The ef­fects of parac­eta­mol on pregnancy

Parac­eta­mol may pos­si­bly di­min­ish male de­vel­op­ment

The Star Early Edition - - NEWS - VICTORIA ALLEN

WOMEN who take parac­eta­mol dur­ing pregnancy may have sons with less mas­cu­line traits – and a lower sex drive.

The painkiller, of­ten prescribed to preg­nant women for pain and fever, can al­ter the male brain as it is thought to block testos­terone when ba­bies are de­vel­op­ing in the womb.

As a re­sult, boys could show less typ­i­cally mas­cu­line char­ac­ter­is­tics and be sex­u­ally dys­func­tional, a study pub­lished in the jour­nal Re­pro­duc­tion sug­gests.

These re­sults have so far been proven only in mice, due to con­cerns about giv­ing women parac­eta­mol in pregnancy. Ex­perts em­pha­sise that preg­nant women typ­i­cally take painkillers for much shorter pe­ri­ods than the daily dose that was given to mice, but coau­thor Dr David Mob­jerg Kris­tensen still called the find­ings “wor­ry­ing”.

“These days it has be­come so com­mon to take parac­eta­mol that we for­get it is a medicine. And all medicine has side ef­fects,” he said.

Parac­eta­mol is the world’s most pop­u­lar painkiller and the only one deemed suit­able to take dur­ing pregnancy. Last year Univer­sity of East Anglia re­searchers said it was “per­fectly safe”.

But the lat­est study, led by the Univer­sity of Copen­hagen, found that the painkiller cur­tails de­vel­op­ment of “male be­hav­iours”. The au­thors say it blocks male hor­mones in the brain vital to whether the brain of an un­born baby be­comes mas­cu­line or fem­i­nine.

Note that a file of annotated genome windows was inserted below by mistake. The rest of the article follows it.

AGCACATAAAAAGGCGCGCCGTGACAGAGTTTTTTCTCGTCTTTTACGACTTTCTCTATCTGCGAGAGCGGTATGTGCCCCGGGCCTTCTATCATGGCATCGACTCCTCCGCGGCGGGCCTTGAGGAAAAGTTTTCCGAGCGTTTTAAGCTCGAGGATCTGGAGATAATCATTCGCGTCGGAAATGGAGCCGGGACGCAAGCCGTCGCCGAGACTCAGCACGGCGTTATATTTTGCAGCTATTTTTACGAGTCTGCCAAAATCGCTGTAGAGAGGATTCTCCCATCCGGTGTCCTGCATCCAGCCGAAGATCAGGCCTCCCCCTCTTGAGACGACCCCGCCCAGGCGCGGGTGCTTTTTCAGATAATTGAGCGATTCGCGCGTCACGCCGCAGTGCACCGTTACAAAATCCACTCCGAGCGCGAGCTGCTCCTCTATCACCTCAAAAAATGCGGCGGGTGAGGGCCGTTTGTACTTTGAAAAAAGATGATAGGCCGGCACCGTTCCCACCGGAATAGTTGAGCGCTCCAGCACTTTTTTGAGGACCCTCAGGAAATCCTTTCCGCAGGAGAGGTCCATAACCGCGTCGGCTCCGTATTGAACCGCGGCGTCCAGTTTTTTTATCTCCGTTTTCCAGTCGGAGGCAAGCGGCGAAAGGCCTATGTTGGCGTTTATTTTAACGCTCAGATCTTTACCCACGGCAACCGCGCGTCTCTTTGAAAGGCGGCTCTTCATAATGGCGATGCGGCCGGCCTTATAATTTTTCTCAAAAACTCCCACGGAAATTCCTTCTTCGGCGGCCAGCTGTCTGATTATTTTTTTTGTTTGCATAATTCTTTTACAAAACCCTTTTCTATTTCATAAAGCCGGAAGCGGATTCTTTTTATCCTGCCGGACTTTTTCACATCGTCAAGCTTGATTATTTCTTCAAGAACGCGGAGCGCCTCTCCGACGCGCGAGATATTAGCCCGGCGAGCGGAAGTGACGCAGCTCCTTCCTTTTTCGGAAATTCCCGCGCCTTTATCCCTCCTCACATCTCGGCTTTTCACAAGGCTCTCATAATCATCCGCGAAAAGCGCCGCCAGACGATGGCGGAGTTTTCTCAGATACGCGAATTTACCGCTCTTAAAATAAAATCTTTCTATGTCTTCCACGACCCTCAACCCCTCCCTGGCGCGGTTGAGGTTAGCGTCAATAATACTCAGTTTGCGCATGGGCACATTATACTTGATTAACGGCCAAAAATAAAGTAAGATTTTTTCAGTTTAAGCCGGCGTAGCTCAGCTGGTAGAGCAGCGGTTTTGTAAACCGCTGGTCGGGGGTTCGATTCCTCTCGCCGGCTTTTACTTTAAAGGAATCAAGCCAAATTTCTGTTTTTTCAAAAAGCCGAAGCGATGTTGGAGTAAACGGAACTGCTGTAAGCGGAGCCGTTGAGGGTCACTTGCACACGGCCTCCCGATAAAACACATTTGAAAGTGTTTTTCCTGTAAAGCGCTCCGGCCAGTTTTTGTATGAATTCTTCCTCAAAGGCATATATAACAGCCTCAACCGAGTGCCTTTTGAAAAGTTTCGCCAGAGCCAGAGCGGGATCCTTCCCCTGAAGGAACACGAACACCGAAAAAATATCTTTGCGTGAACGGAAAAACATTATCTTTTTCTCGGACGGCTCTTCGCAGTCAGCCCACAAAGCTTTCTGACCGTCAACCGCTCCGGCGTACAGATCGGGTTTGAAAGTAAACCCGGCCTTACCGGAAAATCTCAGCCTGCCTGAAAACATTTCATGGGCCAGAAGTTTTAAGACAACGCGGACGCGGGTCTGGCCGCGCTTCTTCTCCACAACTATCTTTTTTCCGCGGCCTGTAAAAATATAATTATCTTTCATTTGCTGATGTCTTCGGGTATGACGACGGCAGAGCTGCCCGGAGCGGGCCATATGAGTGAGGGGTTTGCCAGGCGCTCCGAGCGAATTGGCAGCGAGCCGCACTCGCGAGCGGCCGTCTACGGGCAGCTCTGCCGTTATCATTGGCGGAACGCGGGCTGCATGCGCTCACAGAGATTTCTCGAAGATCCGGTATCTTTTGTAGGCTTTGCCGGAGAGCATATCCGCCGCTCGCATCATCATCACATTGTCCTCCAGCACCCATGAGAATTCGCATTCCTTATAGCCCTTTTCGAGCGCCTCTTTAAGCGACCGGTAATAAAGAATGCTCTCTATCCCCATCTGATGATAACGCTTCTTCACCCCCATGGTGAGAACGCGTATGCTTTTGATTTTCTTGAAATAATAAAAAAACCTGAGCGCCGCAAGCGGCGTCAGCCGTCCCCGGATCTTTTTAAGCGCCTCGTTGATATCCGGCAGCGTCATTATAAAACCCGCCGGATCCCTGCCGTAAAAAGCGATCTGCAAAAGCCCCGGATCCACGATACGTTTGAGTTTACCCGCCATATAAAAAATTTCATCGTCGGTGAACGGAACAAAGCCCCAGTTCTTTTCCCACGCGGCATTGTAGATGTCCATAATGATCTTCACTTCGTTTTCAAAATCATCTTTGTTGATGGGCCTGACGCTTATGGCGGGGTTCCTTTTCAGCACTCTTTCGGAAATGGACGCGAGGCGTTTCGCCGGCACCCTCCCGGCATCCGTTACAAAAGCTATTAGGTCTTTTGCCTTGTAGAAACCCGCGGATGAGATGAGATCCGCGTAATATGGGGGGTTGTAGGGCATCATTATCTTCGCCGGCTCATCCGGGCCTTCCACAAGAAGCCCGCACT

When given to mice in sim­i­lar doses ap­proved for preg­nant women, their male off­spring were less able to mate with fe­males, less ag­gres­sive, and dis­played ter­ri­to­rial be­hav­iour seen usu­ally in fe­males.

Pre­vi­ous re­search has shown sim­i­lar drugs called ph­tha­lates caused young boys to spend less time play­ing tra­di­tion­ally mas­cu­line games. Stud­ies have also shown parac­eta­mol’s prop­er­ties in­crease the risk of mal­formed tes­ti­cles.

Kris­tensen said: “We have demon­strated that a re­duced level of testos­terone means that male char­ac­ter­is­tics do not de­velop as they should. It is very wor­ry­ing.”

It fol­lows a study last year by the same group show­ing fe­male mice be­came in­fer­tile at a younger age if their moth­ers had parac­eta­mol dur­ing pregnancy.

How­ever this does not mean that parac­eta­mol must never be taken dur­ing pregnancy.

“If you are ill, you should nat­u­rally take the medicine you need. Af­ter all, hav­ing a sick mother is more harm­ful for the foe­tus,” Kris­tensen said.

Dr Rod Mitchell, re­search group leader of the MRC Cen­tre for Re­pro­duc­tive Health at the Univer­sity of Ed­in­burgh, said the daily doses of parac­eta­mol given to mice over sev­eral weeks of pregnancy did not re­flect how preg­nant women typ­i­cally take the drug – for a 24- or 48-hour pe­riod.

“The find­ings raise the pos­si­bil­ity that pro­longed ex­po­sure to parac­eta­mol might af­fect mas­culin­i­sa­tion of the brain,” he said.

But Mitchell em­pha­sised: “It is im­por­tant to recog­nise that man­age­ment of pain and fever dur­ing pregnancy are im­por­tant for the health of mother and baby.” – Daily Mail

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